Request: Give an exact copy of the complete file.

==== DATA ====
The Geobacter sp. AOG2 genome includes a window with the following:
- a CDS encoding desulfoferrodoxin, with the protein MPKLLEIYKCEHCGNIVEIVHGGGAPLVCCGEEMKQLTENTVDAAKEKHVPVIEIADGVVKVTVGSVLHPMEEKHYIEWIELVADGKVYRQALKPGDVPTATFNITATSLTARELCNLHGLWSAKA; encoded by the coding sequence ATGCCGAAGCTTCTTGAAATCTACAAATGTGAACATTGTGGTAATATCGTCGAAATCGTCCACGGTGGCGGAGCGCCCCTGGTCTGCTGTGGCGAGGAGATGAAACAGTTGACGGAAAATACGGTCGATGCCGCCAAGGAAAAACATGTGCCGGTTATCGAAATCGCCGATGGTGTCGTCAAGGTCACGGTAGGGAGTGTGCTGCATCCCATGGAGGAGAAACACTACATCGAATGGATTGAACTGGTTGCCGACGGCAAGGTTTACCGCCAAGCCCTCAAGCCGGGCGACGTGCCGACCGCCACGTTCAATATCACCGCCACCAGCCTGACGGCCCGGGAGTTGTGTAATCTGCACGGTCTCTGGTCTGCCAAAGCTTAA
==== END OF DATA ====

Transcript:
The Geobacter sp. AOG2 genome includes a window with the following:
- a CDS encoding desulfoferrodoxin, with the protein MPKLLEIYKCEHCGNIVEIVHGGGAPLVCCGEEMKQLTENTVDAAKEKHVPVIEIADGVVKVTVGSVLHPMEEKHYIEWIELVADGKVYRQALKPGDVPTATFNITATSLTARELCNLHGLWSAKA; encoded by the coding sequence ATGCCGAAGCTTCTTGAAATCTACAAATGTGAACATTGTGGTAATATCGTCGAAATCGTCCACGGTGGCGGAGCGCCCCTGGTCTGCTGTGGCGAGGAGATGAAACAGTTGACGGAAAATACGGTCGATGCCGCCAAGGAAAAACATGTGCCGGTTATCGAAATCGCCGATGGTGTCGTCAAGGTCACGGTAGGGAGTGTGCTGCATCCCATGGAGGAGAAACACTACATCGAATGGATTGAACTGGTTGCCGACGGCAAGGTTTACCGCCAAGCCCTCAAGCCGGGCGACGTGCCGACCGCCACGTTCAATATCACCGCCACCAGCCTGACGGCCCGGGAGTTGTGTAATCTGCACGGTCTCTGGTCTGCCAAAGCTTAA